So “capy” to see you!

Two sister capybaras have been welcomed by a California zoo that released photos of them munching on bamboo stalks and a video that shows them paddling around their pool.

The adorable critters — which resemble large, hairy pigs with blunt snouts — are adjusting well to their new surroundings since arriving earlier this month, Happy Hollow Park & Zoo in San Jose said Thursday.

They were born just over a year ago at Texas’ Abilene Zoo and transferred earlier on the recommendation of the Association of Zoos and Aquariums as part of its “Capybara Species Survival Plan,” according to Happy Hollow.

“Capybaras are a critical part of the Amazon Rainforest ecosystem, an endangered habitat, and we hope to kindle a spirit of conservation in our guests by giving them the opportunity to observe these animals in person,” Happy Hollow manager Amber Rindy said in a prepared statement.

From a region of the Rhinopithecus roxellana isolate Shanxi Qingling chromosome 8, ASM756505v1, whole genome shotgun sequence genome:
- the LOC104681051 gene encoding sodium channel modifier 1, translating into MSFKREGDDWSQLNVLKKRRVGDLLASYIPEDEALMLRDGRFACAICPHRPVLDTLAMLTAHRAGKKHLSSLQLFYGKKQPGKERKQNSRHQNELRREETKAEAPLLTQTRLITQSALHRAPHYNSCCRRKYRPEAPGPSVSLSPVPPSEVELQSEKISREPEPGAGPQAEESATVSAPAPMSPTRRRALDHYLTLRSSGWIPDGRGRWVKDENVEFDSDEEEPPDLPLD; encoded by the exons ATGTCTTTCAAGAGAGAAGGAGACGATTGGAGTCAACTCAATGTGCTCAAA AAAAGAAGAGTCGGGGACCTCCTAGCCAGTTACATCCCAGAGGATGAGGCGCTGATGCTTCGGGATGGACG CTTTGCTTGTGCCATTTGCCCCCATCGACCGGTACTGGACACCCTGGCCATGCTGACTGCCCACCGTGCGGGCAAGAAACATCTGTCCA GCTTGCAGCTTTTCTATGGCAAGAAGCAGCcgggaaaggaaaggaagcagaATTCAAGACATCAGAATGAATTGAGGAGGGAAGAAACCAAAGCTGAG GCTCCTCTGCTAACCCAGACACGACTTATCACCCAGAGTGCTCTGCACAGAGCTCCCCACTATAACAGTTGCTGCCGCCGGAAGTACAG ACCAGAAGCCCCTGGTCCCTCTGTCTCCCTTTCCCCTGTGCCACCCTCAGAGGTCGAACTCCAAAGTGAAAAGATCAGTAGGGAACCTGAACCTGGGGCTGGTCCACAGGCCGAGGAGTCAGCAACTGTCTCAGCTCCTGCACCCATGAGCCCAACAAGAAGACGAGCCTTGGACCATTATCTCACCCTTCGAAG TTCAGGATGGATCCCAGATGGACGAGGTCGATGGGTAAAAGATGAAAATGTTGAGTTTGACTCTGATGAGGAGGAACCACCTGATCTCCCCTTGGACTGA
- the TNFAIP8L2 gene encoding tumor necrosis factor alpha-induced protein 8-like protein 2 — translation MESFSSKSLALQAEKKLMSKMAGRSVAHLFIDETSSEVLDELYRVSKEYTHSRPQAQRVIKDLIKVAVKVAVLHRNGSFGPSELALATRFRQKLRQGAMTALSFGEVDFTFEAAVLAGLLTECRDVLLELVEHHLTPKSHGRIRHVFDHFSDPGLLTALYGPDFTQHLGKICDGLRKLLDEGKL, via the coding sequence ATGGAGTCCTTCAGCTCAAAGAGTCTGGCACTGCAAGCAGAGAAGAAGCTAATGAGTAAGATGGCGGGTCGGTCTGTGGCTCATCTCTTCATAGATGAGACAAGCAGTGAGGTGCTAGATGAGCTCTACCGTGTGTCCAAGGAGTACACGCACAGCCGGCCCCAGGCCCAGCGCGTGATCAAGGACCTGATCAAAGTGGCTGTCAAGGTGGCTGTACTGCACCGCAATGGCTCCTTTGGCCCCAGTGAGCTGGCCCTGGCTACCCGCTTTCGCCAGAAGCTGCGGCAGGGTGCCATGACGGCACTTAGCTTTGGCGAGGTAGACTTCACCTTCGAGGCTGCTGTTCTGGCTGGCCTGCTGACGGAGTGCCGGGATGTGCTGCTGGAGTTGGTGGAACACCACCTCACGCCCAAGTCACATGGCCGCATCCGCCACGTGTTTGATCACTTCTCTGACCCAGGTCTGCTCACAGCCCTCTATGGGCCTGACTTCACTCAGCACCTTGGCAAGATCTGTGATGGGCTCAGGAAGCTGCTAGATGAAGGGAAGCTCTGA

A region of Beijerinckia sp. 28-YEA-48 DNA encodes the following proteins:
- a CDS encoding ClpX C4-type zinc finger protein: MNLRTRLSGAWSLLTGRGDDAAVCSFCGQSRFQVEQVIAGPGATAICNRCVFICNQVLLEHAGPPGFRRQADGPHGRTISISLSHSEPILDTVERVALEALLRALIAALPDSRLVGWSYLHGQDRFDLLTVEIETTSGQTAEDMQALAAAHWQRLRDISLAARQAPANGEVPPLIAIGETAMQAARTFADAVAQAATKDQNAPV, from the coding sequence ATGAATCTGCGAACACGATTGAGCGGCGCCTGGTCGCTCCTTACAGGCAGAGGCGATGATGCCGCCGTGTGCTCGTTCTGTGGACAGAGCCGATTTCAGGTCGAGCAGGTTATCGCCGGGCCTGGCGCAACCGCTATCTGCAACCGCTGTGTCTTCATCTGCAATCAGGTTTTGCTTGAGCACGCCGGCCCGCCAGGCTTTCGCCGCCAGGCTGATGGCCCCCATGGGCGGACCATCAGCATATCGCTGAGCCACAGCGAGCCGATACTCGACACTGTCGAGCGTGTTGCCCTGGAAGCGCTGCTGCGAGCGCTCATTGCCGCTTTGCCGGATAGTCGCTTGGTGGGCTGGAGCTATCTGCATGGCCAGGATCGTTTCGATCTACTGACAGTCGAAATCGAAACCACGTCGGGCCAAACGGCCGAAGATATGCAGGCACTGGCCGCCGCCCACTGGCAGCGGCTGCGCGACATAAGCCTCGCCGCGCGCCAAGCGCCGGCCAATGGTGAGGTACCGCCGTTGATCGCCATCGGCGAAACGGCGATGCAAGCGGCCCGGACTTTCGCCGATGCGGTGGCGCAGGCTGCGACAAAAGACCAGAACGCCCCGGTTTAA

Capybaras
The sisters were transferred from a Texas zoo.
Happy Hollow Park & Zoo

The web-footed mammals are the largest rodents in the world and are cousins to domestic guinea pigs.

Happy Hollow’s capybara habitat formerly housed a male, named Meenie, who was euthanized in March at age 12, about two years past its expected lifespan.

Zoo spokesperson Caitlin O’Hara told The Post that Happy Hollow hasn’t decided on names for the new females and doesn’t plan to breed them but that their enclosure “is designed to allow for the possibility.”

Capybaras
Capybaras are native to South America.

Capybara
The sisters were born a year ago.

Capybara
These furry fellows are the world’s largest rodents.

“If the Capybara Species Survival Plan was to recommend a male be moved to Happy Hollow sometime in the future to breed with our females, then we would follow that recommendation and accept that male, if possible,” O’Hara said.





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